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Rugby league’s decision-makers have never been known for their savvy but on Monday evening Super League will take centre-stage in the UK’s sporting landscape as the turnstiles to live outside events open for the first time in months. After the competition wisely decided to move five of this weekend’s six fixtures to allow spectators to attend, the sport is stealing a march on its rivals.
Supporters are the lifeblood of all sports but rugby league is especially reliant on them. Even the competition’s leading clubs, with their wealthy backers, have not been immune to the effect of playing behind closed doors for the past year. Now its fans can experience the thrill of live sport once again.
The excitement is not confined to the terraces, either. “It’s been a soulless experience,” says Wigan’s chief executive, Kris Radlinski. “There is nothing quite like getting to a game early and watching the crowd build and the atmosphere intensify. Those moments are really magical. Seeing fans from all different teams side by side, cheering on their club, league fans are truly unique in sport in that sense. I can’t wait to see fans inside again.”
Wigan will play in front of around 4,000 supporters at local rivals Leigh while a similar number will watch Warrington’s game with Huddersfield. “It’s shown how fragile we are as a sport, not having supporters here,” says the Wolves’ chief executive, Karl Fitzpatrick.
“We’ve all pulled together when we needed to and if we wouldn’t have done that I’m not sure we’d have survived in one piece.
“To not think any club needs revenue from supporters is delusional. We’re not like football, with a mega television deal and huge backing. We need our members and supporters just as much as they need us to provide a bit of relief and entertainment.”
Radlinski agrees, before revealing the extent of the pandemic’s financial impact. “Without the support of the government and the continued backing of fans, rugby league clubs would have ceased to exist,” he says.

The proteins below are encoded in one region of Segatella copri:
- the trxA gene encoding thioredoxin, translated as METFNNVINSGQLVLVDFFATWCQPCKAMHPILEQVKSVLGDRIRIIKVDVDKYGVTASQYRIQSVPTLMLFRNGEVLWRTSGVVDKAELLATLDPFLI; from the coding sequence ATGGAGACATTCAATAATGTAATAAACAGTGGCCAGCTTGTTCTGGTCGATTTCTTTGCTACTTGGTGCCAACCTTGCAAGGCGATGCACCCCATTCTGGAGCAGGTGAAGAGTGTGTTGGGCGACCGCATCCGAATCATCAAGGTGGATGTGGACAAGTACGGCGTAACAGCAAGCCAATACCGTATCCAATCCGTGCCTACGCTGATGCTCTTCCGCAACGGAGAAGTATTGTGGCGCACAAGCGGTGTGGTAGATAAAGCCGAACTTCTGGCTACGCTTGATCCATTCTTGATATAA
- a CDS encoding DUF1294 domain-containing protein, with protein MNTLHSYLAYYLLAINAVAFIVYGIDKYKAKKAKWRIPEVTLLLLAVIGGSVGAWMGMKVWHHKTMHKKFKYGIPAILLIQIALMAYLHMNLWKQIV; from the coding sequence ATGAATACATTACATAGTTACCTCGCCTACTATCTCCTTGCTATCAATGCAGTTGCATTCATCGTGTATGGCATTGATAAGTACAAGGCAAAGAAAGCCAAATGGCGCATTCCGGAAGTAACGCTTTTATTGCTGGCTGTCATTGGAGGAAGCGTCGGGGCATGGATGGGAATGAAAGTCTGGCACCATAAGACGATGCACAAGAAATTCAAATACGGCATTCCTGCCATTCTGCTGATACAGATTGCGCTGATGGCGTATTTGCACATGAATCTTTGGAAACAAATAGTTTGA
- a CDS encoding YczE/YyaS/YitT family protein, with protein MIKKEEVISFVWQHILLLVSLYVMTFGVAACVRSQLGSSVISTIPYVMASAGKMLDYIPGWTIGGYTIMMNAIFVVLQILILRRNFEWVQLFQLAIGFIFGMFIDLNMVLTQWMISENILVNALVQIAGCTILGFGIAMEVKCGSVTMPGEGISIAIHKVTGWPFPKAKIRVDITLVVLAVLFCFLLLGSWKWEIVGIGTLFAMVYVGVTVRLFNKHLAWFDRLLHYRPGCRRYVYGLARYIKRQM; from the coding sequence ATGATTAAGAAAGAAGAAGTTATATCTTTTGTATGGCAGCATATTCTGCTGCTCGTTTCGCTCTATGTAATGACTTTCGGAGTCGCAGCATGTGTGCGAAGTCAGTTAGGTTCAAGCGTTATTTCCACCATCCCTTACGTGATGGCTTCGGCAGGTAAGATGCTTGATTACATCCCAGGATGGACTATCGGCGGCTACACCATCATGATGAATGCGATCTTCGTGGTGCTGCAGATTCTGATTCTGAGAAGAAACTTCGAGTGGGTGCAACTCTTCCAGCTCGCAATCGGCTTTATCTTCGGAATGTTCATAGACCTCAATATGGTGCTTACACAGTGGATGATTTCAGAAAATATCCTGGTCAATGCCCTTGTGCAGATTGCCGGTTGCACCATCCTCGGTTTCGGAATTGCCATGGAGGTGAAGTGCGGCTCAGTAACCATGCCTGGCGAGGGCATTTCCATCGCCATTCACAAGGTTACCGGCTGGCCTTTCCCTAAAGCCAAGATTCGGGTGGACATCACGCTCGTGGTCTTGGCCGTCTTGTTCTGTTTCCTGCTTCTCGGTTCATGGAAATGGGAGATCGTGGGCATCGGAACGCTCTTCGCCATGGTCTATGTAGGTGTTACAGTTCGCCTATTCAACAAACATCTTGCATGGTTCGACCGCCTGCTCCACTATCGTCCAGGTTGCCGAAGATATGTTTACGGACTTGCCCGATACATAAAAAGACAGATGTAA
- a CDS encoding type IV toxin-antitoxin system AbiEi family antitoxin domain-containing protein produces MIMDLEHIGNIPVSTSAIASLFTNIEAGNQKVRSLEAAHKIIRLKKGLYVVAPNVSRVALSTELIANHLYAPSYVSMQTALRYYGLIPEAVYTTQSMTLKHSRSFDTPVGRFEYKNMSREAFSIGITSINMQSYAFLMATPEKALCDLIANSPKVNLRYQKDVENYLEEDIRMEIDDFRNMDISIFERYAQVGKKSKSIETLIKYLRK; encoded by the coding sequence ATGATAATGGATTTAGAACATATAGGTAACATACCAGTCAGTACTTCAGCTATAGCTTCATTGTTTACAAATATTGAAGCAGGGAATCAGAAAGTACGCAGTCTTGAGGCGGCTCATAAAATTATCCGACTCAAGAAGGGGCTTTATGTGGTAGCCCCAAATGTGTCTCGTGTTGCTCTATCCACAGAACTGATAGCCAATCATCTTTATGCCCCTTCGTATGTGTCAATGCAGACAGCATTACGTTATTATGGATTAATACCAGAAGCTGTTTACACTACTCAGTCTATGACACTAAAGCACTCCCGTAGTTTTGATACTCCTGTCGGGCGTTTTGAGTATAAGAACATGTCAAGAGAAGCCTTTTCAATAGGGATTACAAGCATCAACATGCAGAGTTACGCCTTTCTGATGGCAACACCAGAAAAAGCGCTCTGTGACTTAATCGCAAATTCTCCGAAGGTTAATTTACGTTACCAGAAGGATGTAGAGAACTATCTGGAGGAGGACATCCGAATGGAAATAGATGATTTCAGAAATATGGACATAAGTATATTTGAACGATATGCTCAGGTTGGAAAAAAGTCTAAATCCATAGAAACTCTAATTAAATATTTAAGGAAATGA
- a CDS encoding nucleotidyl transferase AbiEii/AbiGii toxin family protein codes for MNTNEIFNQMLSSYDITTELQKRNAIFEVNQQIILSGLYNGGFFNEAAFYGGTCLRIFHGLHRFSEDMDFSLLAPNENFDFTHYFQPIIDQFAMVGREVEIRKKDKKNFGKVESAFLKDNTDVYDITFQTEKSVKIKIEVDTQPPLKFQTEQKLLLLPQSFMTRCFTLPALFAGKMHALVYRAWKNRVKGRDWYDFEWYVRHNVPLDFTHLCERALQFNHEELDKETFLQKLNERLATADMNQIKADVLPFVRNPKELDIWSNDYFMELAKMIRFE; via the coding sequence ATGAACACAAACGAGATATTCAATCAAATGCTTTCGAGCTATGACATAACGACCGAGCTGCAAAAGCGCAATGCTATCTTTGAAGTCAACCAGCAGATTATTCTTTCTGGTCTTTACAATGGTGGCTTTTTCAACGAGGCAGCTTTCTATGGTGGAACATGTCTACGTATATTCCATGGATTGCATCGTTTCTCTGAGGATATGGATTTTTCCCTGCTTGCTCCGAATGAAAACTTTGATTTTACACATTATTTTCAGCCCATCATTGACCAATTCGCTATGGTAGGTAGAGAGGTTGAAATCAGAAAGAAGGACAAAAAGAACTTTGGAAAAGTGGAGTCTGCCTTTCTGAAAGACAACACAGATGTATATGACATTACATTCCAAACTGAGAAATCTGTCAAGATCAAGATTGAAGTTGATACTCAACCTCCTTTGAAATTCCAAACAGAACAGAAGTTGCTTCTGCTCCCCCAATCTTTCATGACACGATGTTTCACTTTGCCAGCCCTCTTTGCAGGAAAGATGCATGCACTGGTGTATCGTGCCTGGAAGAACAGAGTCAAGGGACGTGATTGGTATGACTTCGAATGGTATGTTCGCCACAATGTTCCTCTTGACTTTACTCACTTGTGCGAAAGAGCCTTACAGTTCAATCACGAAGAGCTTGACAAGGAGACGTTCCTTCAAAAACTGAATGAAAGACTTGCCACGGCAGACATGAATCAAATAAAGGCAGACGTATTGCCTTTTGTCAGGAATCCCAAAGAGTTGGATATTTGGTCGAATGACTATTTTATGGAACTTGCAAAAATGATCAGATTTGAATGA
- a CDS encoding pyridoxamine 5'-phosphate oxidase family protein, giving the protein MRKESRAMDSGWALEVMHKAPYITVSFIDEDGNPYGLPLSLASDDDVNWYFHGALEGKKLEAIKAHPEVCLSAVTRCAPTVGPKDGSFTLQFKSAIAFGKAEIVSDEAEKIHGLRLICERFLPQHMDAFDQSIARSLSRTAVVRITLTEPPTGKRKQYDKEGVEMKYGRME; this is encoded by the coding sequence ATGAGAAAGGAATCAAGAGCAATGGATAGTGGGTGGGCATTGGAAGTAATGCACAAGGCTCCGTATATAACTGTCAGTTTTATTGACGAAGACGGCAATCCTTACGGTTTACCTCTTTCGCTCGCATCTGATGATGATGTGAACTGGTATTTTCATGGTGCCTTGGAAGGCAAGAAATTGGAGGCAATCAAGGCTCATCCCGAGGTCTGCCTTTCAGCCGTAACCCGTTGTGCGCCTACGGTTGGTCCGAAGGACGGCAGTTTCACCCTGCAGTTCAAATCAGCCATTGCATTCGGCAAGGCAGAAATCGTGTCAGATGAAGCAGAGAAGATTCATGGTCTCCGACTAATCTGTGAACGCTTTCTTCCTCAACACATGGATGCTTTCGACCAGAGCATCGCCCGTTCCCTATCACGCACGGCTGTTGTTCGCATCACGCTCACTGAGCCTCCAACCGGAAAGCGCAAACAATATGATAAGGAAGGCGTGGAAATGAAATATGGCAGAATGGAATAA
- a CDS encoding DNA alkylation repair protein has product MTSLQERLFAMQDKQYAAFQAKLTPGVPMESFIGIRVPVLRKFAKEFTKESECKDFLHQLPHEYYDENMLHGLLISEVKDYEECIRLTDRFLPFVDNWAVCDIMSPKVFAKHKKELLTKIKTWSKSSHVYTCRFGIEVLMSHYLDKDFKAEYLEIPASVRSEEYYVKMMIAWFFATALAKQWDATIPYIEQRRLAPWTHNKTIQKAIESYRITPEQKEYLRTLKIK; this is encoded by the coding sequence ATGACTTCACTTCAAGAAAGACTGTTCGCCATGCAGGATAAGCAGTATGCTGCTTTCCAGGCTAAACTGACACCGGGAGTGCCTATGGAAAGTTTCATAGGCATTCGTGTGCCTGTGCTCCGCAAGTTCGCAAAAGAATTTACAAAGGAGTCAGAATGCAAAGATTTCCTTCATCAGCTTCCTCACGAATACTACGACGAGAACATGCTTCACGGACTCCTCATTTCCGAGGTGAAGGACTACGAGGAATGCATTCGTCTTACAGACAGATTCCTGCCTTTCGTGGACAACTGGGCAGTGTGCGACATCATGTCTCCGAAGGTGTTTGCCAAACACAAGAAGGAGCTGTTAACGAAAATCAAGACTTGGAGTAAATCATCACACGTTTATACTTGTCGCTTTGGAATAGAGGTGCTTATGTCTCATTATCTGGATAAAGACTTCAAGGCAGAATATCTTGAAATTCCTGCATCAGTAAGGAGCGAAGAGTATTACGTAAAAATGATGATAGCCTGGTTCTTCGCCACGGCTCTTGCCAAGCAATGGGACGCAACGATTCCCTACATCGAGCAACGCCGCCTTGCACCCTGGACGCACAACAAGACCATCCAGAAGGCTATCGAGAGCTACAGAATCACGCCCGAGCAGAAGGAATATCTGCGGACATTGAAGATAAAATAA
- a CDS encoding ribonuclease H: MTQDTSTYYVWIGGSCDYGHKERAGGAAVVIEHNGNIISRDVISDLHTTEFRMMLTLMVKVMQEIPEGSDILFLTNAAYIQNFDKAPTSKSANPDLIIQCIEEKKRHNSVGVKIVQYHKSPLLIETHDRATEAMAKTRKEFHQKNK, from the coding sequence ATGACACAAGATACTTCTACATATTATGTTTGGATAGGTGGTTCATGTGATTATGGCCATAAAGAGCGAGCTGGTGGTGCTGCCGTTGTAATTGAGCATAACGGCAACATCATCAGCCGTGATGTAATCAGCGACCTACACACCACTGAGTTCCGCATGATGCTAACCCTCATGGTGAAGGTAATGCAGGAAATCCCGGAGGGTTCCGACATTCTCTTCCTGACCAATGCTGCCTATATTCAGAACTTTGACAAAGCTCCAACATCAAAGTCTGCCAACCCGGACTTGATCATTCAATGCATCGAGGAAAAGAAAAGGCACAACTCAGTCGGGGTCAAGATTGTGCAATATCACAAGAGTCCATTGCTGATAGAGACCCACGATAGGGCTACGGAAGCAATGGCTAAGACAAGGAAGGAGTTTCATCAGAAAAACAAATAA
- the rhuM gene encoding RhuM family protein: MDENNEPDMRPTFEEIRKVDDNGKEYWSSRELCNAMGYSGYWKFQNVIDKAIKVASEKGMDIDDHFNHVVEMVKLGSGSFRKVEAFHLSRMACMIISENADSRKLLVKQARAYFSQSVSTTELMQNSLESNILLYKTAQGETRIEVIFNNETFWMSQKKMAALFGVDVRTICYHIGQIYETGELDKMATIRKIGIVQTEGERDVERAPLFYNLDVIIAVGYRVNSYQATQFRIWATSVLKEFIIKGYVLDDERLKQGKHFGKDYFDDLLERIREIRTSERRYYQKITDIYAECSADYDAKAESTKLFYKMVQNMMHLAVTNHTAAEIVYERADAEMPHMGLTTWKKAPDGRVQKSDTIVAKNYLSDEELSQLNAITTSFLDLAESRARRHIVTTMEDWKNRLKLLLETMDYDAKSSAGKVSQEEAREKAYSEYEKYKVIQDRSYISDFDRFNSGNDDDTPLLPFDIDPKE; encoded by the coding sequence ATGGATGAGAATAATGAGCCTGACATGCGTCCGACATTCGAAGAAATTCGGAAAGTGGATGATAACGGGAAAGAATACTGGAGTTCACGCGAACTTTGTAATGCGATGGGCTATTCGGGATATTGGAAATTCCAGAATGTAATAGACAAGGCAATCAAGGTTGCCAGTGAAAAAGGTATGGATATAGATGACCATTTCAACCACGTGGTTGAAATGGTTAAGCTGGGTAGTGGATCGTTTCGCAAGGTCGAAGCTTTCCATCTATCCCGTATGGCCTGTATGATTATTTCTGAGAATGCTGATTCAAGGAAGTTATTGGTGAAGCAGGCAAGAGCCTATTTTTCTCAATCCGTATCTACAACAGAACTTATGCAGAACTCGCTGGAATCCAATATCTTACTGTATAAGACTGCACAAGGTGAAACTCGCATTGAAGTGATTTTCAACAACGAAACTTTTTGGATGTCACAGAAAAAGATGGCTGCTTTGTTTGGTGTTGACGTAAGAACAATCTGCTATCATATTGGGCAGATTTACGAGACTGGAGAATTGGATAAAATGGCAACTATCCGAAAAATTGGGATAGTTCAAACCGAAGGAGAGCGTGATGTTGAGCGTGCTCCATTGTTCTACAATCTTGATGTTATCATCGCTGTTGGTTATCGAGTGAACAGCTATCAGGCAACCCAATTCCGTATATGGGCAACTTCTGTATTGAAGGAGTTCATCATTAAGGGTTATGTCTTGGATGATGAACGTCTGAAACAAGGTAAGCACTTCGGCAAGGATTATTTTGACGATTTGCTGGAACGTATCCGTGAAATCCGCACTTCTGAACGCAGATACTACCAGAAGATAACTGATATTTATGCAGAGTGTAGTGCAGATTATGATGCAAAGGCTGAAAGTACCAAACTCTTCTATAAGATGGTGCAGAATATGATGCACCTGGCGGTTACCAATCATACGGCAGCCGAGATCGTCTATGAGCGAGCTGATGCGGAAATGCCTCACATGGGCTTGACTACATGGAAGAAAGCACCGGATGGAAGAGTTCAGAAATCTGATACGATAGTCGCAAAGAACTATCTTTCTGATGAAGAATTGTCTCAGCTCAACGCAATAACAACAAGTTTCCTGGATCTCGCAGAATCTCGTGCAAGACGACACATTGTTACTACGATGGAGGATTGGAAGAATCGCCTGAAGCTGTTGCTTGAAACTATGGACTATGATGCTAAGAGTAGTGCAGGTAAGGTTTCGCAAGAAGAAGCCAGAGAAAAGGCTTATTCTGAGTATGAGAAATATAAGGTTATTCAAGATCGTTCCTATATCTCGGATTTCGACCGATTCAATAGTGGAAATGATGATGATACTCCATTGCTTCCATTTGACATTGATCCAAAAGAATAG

“Fans donated their season-ticket money last year when they could have asked for a refund. It was a leap of faith from them but massive for us – every game without supporters is a loss approaching £100,000. Wigan does not exist without its fans. Simple.”
That may not sound significant but given how clubs spend around £2m each year on player wages every game without fans is a major loss of income. “There has been so much uncertainty for every sport but it’s felt a little bit more significant for rugby league,” Radlinski says.
“There’s been so much internal battling, and the finances are so tight, that there’s been an atmosphere of discord. We all have a responsibility to put self-interest to one side for the greater good.”
Monday’s games have been months in the making for the five clubs opening their turnstiles first. “The situation has been very fluid,” Fitzpatrick says.
“Most rugby league grounds have terracing and for a while it looked as though we wouldn’t be able to use it due to social distancing. But we’ve overcome that and we had a pilot event recently which ticked all the boxes.
“It’ll be a surreal night but a great one for rugby league, to be among the first to reopen.”
But in a sport blighted by boardroom discontent the togetherness and satisfaction the fans’ return will possibly be a seminal moment for some. “It’s so sterile without anyone in the stadiums,” Radlinski says.
“In a world of madness we are a sport that still practises old-fashioned values and has a strong bond with its supporters. I hope we can all appreciate things like this more than ever before. We need to be more united than ever.”